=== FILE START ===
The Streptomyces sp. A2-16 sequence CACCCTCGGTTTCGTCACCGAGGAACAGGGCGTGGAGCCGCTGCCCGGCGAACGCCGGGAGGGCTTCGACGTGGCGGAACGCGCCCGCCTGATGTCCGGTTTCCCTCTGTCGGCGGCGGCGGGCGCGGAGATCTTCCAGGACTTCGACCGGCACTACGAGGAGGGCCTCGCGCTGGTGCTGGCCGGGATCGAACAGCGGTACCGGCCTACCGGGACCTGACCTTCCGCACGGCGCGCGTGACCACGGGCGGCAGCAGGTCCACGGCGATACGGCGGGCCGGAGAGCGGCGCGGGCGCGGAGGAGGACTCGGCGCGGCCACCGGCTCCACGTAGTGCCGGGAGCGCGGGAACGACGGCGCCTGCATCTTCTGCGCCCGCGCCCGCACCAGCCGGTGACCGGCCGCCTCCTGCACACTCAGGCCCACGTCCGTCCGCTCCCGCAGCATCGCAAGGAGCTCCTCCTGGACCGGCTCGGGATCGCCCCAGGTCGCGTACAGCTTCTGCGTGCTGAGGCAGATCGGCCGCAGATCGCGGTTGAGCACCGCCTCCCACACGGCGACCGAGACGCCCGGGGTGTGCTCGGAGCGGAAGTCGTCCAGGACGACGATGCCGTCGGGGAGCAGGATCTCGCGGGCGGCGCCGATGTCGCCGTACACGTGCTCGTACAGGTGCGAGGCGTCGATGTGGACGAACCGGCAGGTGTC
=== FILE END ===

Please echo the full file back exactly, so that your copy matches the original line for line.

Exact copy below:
The Streptomyces sp. A2-16 sequence CACCCTCGGTTTCGTCACCGAGGAACAGGGCGTGGAGCCGCTGCCCGGCGAACGCCGGGAGGGCTTCGACGTGGCGGAACGCGCCCGCCTGATGTCCGGTTTCCCTCTGTCGGCGGCGGCGGGCGCGGAGATCTTCCAGGACTTCGACCGGCACTACGAGGAGGGCCTCGCGCTGGTGCTGGCCGGGATCGAACAGCGGTACCGGCCTACCGGGACCTGACCTTCCGCACGGCGCGCGTGACCACGGGCGGCAGCAGGTCCACGGCGATACGGCGGGCCGGAGAGCGGCGCGGGCGCGGAGGAGGACTCGGCGCGGCCACCGGCTCCACGTAGTGCCGGGAGCGCGGGAACGACGGCGCCTGCATCTTCTGCGCCCGCGCCCGCACCAGCCGGTGACCGGCCGCCTCCTGCACACTCAGGCCCACGTCCGTCCGCTCCCGCAGCATCGCAAGGAGCTCCTCCTGGACCGGCTCGGGATCGCCCCAGGTCGCGTACAGCTTCTGCGTGCTGAGGCAGATCGGCCGCAGATCGCGGTTGAGCACCGCCTCCCACACGGCGACCGAGACGCCCGGGGTGTGCTCGGAGCGGAAGTCGTCCAGGACGACGATGCCGTCGGGGAGCAGGATCTCGCGGGCGGCGCCGATGTCGCCGTACACGTGCTCGTACAGGTGCGAGGCGTCGATGTGGACGAACCGGCAGGTGTC